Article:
It was horrible. A nightmare. Emotional Hiroshima. Not to be melodramatic. My younger son cried as soon as I made for the door and had to be held back by this teacher, who promised over Will’s screams to read him a story. I skulked out of the school alongside my older son, feeling like Meryl Streep in Sophie’s Choice, as he informed me it was time for us to go home and play because he hates school now. The protests continued and he sobbed as I made to leave his school, tossing a “this is horrible” to a couple of friends whose children were unsurely but un-tearfully making their own way to the classroom. James’s therapist held onto him as I hid around the corner, waiting for him to stop crying.

When I tell my husband this story later, he will agree that it’s awful. He will try to empathize. But he will have none of the emotional onslaught in his memory bank; will feel none of the maternal guilt that plagues me daily; will not analyze and agonize over whether my inability to let go of these scenes in my head is hormonally influenced, anxiety-and-depression-influenced, or it’s-just-life influenced. If I told him about this onslaught, he would probably tell me to let myself off the hook, which is a nice guy’s way of saying, “Get a grip, lady.”

He’s a good man. He just can’t get it. And this seems like really poor design, if you ask me.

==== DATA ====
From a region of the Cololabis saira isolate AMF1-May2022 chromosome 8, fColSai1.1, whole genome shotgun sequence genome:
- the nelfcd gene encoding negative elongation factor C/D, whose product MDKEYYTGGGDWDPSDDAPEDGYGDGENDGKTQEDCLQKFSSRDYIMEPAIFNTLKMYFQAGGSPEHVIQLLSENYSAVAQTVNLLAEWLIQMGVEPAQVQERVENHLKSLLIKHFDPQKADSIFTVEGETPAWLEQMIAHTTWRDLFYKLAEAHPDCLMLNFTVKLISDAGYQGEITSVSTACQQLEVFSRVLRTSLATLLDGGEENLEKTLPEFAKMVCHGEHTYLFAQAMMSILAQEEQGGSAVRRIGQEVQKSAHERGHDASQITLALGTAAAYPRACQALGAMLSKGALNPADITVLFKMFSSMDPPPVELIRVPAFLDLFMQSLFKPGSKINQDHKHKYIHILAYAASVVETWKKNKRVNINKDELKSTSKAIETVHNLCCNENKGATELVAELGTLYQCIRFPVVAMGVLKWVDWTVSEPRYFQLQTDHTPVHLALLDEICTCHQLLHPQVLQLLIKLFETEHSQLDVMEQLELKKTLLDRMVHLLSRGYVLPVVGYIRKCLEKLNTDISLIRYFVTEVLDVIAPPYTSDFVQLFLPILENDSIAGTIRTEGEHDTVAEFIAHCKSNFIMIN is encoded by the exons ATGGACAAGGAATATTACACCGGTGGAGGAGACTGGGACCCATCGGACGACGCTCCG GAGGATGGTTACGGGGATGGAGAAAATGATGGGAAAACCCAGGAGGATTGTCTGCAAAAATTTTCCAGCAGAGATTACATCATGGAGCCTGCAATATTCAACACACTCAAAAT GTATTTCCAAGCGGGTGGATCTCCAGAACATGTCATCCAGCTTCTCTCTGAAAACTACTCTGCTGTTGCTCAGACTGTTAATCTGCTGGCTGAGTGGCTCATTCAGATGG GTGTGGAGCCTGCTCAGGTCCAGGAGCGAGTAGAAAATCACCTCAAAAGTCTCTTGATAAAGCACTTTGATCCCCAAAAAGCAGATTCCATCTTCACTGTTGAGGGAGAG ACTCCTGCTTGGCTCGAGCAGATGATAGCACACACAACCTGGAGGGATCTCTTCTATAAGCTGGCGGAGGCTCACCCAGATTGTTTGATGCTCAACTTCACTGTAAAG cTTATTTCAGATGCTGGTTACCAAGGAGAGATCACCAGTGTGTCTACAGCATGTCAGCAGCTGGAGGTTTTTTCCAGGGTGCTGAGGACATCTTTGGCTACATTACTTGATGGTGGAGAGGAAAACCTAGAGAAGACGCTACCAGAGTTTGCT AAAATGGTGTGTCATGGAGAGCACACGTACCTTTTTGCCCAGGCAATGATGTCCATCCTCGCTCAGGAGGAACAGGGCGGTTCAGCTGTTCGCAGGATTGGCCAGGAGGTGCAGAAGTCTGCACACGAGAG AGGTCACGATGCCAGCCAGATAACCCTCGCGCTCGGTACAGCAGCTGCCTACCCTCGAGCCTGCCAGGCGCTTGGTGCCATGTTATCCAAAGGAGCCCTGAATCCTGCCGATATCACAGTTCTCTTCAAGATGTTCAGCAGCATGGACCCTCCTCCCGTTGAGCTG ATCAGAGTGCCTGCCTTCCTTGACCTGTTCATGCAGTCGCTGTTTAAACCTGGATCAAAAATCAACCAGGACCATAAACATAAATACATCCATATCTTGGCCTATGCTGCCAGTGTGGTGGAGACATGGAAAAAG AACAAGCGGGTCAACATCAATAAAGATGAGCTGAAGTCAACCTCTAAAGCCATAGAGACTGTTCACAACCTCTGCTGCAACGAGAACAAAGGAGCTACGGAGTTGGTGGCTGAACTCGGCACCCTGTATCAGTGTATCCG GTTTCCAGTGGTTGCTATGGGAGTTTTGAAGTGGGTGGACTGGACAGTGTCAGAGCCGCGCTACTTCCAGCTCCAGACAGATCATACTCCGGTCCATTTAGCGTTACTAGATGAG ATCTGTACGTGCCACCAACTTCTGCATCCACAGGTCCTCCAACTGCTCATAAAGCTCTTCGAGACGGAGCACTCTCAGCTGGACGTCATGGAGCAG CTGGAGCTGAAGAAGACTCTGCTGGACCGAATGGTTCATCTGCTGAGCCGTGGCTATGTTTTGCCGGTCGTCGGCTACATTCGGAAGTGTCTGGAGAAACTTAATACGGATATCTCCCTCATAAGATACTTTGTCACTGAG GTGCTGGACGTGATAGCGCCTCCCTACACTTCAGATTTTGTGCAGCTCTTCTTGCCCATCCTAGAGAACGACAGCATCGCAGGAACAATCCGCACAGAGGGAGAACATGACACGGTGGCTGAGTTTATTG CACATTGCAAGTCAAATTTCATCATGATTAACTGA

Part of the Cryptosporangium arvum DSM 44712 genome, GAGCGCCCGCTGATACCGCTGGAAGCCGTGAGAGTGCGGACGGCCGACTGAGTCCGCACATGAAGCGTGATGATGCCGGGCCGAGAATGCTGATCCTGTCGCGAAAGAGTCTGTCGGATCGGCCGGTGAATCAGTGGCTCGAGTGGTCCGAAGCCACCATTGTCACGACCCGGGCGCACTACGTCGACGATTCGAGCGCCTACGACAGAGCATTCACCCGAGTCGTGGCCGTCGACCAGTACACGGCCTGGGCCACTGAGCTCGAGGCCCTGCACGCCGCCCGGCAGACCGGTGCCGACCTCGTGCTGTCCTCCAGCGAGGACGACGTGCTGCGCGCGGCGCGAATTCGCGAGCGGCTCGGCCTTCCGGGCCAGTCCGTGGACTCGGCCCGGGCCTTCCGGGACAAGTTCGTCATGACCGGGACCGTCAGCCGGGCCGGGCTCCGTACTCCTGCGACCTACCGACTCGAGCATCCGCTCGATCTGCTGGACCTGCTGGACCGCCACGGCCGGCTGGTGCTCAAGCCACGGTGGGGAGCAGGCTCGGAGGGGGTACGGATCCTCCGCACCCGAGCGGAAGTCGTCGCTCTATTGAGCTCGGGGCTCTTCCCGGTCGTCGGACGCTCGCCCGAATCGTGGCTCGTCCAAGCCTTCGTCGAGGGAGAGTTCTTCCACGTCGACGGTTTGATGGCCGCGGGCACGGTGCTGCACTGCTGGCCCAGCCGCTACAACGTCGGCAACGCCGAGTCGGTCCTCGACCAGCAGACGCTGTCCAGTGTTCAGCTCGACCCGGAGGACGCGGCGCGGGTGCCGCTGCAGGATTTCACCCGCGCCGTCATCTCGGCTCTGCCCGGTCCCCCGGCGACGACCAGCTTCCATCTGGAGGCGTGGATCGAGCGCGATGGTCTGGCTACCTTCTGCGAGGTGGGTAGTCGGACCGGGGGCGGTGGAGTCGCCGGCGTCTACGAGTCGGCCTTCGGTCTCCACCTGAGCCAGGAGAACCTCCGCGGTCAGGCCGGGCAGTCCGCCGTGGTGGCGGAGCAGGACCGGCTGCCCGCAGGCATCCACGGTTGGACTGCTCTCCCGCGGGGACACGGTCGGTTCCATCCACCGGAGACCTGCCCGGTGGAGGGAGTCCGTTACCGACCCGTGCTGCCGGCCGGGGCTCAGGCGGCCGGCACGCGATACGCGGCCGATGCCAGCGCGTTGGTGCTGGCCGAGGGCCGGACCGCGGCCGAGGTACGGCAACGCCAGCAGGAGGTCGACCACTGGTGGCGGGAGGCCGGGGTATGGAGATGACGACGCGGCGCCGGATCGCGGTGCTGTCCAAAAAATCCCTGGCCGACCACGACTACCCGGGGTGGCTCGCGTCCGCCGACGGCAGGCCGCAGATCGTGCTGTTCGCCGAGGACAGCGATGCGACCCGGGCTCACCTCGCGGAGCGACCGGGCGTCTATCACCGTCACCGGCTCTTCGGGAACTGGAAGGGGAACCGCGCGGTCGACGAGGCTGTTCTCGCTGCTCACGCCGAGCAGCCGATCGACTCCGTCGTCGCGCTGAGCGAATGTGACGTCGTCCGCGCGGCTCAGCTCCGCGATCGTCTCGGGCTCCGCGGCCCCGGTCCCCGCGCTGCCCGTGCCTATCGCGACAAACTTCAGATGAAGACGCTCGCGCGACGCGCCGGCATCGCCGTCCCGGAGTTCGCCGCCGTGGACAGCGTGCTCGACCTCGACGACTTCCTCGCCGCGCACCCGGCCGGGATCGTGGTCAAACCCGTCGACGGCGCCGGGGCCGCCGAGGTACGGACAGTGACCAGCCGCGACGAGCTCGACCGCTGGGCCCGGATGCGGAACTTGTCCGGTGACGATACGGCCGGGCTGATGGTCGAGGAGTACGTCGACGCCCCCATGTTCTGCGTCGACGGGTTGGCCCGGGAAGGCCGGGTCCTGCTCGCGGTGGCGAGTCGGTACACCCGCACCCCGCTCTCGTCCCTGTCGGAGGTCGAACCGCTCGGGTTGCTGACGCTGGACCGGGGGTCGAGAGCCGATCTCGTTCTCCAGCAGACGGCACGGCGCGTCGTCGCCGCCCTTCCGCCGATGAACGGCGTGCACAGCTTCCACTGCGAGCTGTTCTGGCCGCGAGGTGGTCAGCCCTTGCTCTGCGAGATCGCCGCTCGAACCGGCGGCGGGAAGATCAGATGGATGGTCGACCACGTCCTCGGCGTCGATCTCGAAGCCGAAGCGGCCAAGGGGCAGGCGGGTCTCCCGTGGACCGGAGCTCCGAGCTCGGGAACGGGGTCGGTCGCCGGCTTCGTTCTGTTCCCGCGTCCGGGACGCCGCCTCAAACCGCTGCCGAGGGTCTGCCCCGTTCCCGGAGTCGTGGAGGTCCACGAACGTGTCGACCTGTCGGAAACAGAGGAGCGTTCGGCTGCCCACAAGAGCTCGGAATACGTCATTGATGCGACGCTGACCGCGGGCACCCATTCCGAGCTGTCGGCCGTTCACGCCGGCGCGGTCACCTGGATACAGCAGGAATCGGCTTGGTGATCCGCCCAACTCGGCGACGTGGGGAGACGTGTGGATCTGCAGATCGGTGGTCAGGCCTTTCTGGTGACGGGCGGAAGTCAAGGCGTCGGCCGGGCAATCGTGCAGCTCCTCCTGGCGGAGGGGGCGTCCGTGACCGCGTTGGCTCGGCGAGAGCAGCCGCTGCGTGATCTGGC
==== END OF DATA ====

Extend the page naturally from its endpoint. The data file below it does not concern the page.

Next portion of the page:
To the woman he said, “I will make your pains in childbearing very severe; with painful labor you will give birth to children. Your desire will be for your husband, and he will rule over you.”

To Adam he said, “Because you listened to your wife and ate fruit from the tree about which I commanded you, ‘You must not eat from it,’ “Cursed is the ground because of you;  through painful toil you will eat food from it all the days of your life. It will produce thorns and thistles for you, and you will eat the plants of the field. By the sweat of your brow you will eat your food until you return to the ground, since from it you were taken; for dust you are and to dust you will return.

What a cosmic joke, a mean trick played by a God who should have known/done better. It feels onerous, like a disease we can’t shake or an addiction we can’t quit. It poisons our marriages and frustrates our ability to understand each other across gender lines. It feels like punishment, because, well…it was. But could it also be gift?

My spirit wants to say yes while my flesh is all “SHOW ME THE RECEIPTS.” But I stumbled across some hope recently. In his Christmas Book, Martin Luther writes:

Mary was not only holy. She was also the mother of the Lord. With trembling and reverence, before nestling him to herself, she laid him down, because her faith said to her, ‘He will be the Son of the Highest.’ No one else on earth had this faith, not even Joseph, for although he had been informed by the angel the word did not go to his heart as to the heart of Mary, the mother.